• Change the coaching style based on their personal preferences
  • View the stats page
  • Pause and resume Halt monitoring services
While the tasks were all successful, the testing revealed a lot of confusion over what each section of the app was for. Once explained, everyone understood, but iterations were clearly needed.
The Dashboard was given a complete overhaul, replacing some of the irreverent wordplay with more standard label text that the average user could better understand.

The icons were also standardized across all four sections. The Pause and Resume function initially worked as an immediate toggle button, but now opened up to another screen with a more robust feature set, matching how the rest of the app flowed.

Finally, additional animation tweaks were made to transitions to better represent real-world behavior, at least as far as the Figma prototyping tools allowed.
An image showing the design iteration of the dashboard screen
Final detail To-Do List, Pause, and Settings screens and a non-functional concept Stats screen:
“The difference between getting 10 likes and 20 likes, it’s all just meaningless.”
- Adam Alter, Stern School of Business
The third and final phase of prototype testing had users experience the app in action. After browsing Twitter, Halt would interrupt their session by forcibly glitching out the screen (admittedly a challenge for development, possible solution is to take a static screenshot and then applying the effect) and then presenting the user with the alternate activities. Users were asked to:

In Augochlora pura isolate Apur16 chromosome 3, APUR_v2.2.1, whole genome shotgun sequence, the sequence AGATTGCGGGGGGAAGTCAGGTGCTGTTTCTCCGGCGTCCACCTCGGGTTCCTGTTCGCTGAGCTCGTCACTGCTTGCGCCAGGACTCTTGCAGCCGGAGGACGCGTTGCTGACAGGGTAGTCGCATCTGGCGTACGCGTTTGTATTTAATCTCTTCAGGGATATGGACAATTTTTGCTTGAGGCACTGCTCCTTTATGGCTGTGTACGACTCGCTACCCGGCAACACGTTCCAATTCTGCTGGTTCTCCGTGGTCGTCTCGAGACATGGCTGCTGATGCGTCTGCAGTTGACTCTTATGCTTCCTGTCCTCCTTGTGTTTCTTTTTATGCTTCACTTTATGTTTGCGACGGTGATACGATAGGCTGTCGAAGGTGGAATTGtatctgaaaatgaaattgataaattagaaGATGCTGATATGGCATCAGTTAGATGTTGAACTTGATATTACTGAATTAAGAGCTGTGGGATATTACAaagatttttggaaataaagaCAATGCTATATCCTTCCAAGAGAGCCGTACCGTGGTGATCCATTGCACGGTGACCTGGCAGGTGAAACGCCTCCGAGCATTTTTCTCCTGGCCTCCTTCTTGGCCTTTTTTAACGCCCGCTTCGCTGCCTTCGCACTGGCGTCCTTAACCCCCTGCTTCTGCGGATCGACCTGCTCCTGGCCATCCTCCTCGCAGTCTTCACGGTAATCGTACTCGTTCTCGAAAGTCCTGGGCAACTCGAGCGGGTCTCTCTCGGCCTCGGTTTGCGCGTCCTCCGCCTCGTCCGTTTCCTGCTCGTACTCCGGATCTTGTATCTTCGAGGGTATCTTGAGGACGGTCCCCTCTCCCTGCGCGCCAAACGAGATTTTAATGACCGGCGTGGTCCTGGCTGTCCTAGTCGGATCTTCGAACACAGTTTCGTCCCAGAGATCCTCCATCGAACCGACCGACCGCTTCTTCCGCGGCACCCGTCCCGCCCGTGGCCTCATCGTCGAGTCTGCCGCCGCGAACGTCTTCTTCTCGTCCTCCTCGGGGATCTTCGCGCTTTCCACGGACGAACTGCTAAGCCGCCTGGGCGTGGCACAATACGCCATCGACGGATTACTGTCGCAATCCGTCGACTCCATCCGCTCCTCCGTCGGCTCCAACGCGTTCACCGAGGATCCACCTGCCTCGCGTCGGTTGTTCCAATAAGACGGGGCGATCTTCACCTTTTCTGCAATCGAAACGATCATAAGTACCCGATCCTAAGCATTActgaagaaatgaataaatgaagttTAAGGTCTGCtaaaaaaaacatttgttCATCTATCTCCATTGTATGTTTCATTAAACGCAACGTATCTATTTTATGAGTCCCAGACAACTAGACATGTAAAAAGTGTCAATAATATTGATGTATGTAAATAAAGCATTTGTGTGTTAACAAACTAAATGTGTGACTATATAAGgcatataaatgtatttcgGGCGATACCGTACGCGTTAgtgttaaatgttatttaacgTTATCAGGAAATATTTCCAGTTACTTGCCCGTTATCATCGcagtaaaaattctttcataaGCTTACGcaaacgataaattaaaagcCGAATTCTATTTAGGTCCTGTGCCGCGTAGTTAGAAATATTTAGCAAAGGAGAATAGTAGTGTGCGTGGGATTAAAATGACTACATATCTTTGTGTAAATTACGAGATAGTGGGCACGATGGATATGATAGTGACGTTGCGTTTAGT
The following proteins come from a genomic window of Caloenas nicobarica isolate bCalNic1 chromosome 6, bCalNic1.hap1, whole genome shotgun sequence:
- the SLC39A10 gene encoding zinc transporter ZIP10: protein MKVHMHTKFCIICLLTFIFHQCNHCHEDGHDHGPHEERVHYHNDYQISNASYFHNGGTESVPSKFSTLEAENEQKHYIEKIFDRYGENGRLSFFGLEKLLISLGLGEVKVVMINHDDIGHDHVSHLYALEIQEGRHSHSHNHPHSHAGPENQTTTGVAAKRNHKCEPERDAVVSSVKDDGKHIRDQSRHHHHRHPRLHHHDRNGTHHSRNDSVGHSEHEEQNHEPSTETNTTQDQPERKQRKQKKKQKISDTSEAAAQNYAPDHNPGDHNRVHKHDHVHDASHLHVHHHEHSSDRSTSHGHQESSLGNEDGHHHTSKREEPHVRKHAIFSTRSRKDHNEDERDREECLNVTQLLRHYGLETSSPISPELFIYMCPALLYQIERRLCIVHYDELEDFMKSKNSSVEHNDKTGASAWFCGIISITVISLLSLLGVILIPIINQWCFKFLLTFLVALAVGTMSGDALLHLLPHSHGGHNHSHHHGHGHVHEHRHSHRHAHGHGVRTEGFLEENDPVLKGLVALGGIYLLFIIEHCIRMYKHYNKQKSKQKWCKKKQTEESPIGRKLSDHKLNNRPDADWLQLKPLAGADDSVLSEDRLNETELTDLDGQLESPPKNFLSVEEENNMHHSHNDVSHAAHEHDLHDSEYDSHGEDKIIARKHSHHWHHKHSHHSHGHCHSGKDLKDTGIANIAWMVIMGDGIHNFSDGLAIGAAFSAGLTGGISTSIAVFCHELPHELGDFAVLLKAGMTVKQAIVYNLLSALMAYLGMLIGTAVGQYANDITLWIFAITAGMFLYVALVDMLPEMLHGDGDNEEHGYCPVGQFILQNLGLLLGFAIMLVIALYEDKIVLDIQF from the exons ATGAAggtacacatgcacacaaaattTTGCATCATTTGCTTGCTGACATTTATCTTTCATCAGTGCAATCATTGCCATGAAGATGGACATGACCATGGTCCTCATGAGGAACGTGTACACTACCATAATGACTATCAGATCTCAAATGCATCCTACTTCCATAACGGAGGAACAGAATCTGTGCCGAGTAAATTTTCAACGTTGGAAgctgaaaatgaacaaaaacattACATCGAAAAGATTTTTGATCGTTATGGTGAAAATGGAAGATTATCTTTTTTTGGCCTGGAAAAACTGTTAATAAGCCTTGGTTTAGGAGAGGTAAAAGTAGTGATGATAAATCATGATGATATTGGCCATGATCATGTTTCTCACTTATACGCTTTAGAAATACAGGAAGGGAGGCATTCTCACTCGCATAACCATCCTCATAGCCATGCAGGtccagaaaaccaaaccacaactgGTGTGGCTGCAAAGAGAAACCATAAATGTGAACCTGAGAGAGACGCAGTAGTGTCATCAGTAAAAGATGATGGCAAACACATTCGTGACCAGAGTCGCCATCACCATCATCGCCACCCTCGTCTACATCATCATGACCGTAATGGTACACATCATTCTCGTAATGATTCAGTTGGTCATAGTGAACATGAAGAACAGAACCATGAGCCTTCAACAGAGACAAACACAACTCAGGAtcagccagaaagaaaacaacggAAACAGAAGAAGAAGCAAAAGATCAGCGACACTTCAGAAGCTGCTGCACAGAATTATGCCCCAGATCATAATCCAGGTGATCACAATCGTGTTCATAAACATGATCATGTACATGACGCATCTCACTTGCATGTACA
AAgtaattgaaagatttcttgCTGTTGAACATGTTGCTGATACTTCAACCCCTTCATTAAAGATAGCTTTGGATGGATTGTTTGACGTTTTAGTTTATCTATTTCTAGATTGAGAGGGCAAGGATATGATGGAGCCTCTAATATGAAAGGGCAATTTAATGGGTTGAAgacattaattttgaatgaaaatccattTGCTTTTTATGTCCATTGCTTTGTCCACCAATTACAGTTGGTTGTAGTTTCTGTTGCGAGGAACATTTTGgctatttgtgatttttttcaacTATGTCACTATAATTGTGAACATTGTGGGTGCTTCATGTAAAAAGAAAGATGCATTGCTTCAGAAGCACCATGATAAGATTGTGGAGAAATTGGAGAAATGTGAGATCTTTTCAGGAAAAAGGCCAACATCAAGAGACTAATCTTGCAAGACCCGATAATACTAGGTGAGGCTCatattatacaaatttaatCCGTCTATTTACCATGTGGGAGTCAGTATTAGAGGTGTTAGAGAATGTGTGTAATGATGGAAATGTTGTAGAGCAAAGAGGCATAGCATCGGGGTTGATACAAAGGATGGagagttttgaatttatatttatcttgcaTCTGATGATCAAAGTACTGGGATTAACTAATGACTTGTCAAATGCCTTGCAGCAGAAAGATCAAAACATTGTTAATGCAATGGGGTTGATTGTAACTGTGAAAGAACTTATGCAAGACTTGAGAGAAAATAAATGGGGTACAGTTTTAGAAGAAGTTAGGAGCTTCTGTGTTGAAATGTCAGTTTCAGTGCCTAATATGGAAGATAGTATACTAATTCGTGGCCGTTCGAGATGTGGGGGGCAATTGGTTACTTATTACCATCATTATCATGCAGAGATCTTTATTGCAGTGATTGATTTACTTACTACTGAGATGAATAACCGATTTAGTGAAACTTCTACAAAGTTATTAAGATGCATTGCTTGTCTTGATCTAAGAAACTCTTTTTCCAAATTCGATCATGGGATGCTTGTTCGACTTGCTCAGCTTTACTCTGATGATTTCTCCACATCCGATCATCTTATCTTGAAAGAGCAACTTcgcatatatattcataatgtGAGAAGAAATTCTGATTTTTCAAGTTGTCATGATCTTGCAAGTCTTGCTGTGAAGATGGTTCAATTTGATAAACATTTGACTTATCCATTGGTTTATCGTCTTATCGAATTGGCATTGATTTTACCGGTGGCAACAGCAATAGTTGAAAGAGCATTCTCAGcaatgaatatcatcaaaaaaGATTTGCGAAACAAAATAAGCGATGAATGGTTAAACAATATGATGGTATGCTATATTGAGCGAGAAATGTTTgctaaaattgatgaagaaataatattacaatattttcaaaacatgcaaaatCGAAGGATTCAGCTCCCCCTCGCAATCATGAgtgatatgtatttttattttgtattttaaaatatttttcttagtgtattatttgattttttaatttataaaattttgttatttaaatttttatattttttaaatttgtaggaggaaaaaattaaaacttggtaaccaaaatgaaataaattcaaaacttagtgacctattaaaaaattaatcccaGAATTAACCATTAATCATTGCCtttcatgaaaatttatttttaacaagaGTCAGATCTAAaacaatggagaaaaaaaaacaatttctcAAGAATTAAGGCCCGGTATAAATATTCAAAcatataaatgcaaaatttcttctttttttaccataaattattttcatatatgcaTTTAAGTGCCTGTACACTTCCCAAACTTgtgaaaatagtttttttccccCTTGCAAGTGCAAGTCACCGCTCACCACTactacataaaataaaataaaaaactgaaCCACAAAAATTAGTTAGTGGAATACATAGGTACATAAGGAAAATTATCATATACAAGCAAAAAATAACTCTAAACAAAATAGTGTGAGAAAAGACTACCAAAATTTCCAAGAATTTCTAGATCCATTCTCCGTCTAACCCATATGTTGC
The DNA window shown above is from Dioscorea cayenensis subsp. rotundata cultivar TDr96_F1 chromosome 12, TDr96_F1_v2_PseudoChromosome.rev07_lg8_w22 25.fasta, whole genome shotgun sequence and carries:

• Attempt to close out the notification
  • Try out all three activities
  • Check off a to-do list item
  • Change settings on activities from the main notification page and detail page
This phase did not pose any challenges for users and iterations were minor. One change was removing the More and Less Like This options on the To-Do List settings, as one user correctly pointed out that if they had in fact added a custom to-do they would always want this to be available until completed.
One more quick round of user testing was completed after all changes had been made. The user was able to successfully understand all functions of the app without any hints and completed all tasks without error.

Final detail Interruption, Close modal, and Activity Screens:
Screenshots of the Halt app
“Human beings evolved to gossip, preen, manipulate, and ostracize. We are easily lured into this new gladiatorial circus.”
- Jonathan Haidt, The Atlantic

final prototype

This is the final interactive prototype, hover mouse to begin (recommended for desktop only), or launch in a new window.